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Graduate Student Council does represent students' opinions (1)

Carolyn D. Ruppel G badly misrepresents the positions and activities of the Graduate Student Council ["GSC not representative," Nov. 2]. However, her claims that the GSC is a vehicle for the political agendas of a few people are patently untrue. The GSC represents MIT's large and diverse graduate student population.

The GSC Council consists of representatives from 20 departments and programs, and five living groups. New members bring a petition signed by members of their constituency -- elections occur if there are more people than spaces allocated. The council elects the officers of the GSC from the graduate student community in the spring.

The GSC also has five standing committees and many subcommittees that deal with issues relevant to graduate students. They meet regularly and are generally responsible for the GSC-sponsored proposals and resolutions. We do not aim simply for majority support in these meetings, but rather a consensus where everyone gains some benefit. The structure of these committees is open -- any graduate student can participate. The GSC posters on our bulletin board, and sends paper and e-mail to people encouraging them to attend meetings.

The GSC continues to address important, recurring issues. In my meeting earlier this year with President Charles M. Vest, we spoke about the issues of housing, the high cost of living, tuition policy, health insurance, medical services, underfunding of graduate student activities, and the GSC need for more funding and support staff.

Committees have fought for more graduate student housing, studied the issues of sexual and religious harassment, and organized trips to the Boston Symphony Orchestra.

Governance per se is not a burning issue for graduates, but it is one that must be addressed because the structure of the Institute makes problem-solving difficult. Our Academic Projects and Policy Committee is now looking at the governance of the Institute as well as the nationwide unionization movement of research associates and teaching associates for better salaries, benefits, and working conditions.

And the GSC has taken on new issues not by changing its focus, but by broadening it. We have done more in the first two months of this semester than in any past semester.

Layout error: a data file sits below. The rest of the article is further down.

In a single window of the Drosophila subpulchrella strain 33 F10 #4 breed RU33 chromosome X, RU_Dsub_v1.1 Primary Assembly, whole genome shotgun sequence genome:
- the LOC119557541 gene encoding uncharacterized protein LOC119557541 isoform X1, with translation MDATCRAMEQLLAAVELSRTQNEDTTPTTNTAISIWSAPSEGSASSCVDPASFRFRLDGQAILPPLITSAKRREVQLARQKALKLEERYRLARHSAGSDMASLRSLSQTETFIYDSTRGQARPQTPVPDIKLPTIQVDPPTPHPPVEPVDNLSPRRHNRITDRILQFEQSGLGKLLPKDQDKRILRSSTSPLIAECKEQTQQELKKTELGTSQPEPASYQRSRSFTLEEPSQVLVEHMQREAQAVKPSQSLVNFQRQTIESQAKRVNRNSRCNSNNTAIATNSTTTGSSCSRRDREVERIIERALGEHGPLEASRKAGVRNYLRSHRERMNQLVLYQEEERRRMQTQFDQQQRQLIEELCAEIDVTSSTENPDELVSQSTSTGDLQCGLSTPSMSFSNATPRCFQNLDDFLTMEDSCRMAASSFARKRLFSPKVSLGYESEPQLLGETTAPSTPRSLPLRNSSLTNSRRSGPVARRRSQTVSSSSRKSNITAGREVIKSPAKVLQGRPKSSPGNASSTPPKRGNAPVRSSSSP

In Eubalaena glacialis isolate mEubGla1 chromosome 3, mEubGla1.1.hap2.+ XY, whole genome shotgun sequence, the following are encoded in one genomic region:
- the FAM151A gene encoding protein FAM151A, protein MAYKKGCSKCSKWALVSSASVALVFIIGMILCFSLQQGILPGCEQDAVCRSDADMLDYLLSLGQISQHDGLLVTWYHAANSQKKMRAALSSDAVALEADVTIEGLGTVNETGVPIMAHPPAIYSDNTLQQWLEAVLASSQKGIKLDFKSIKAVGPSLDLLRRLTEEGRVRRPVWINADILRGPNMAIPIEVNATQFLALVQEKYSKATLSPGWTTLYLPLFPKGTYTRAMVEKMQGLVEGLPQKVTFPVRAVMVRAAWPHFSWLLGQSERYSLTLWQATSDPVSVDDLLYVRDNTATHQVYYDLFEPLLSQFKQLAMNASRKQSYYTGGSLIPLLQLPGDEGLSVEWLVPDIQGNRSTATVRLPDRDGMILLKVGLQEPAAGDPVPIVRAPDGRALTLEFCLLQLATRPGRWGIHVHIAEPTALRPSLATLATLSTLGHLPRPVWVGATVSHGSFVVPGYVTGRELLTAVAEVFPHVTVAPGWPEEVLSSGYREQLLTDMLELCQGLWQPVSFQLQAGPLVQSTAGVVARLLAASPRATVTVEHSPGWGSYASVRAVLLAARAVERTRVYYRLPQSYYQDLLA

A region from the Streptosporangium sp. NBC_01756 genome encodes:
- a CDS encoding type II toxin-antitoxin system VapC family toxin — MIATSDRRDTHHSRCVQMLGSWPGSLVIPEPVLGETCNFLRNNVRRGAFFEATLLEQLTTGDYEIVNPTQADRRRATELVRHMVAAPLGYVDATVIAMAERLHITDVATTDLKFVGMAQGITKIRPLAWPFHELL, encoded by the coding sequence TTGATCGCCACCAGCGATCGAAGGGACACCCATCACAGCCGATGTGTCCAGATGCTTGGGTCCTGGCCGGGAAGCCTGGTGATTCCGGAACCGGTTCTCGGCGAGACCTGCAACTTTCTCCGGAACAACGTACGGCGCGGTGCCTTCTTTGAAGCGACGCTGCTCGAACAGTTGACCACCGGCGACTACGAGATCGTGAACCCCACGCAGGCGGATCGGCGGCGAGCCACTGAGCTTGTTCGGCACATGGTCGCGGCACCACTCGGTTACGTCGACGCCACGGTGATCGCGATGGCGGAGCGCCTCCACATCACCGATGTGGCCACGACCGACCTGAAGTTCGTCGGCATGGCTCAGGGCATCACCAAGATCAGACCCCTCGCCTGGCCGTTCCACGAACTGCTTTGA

Full council meetings never provide enough time for extensive discussion and rewriting of proposals formulated in committee. Thus, resolutions have been passed often unanimously, including ones opposing the increased cost of health insurance and protesting the post-facto changing of grades of some Course 3 graduate students.

Any member of the council may propose a resolution, and this is what happened with the Cambridge and Somerville Program for Alcohol Rehabilitation (CASPAR) homeless shelter issue. Ruppel is probably correct when she writes that CASPAR was apparently not an issue of burning interest, but when it was proposed, it seemed straightforward to the membership to support it.

The resolution on the nominations process is something on which we had been working for two years. In the past two years the council has passed resolutions protesting incidents involving the Ad Hoc Committee on Military Impact on Campus Research and the Independent Activities Period Policy Committee, and has struggled to enforce requirements that student members of committees report to the council. The hasty request for representatives for the demonstrations committee forced the GSC to address the nominations process.

In a preliminary action there was broad support for four common-sense points: The GSC must have the ability to replace negligent representatives to insure proper communication with the council; we must be able to select representatives whom we believe will properly perform their duties; all committees must write reports jointly and include dissenting views when they exist; and the administration must communicate with the Undergraduate Association and the GSC during the process of committee formation.

The GSC and the UA support these positions solidly; the administration has expressed support for the last two points; and there are certainly faculty members and administrators who support the first two. The reason our efforts have in Ruppel's words "borne fruit" is because we have made simple, sensible requests that have broad support.

I am encouraged by my meetings with Vest and Provost Mark S. Wrighton. I also do not see all disagreements as "confrontations." One should also remember that it is not the faculty or the administration who grants us the privilege of our positions. It is the graduate students. The GSC is committed to improving the position of and environment for the graduate students at MIT as well as making the institute a better place. This is sometimes a difficult and political issue.

Michael Grossberg G->


Graduate Student Council->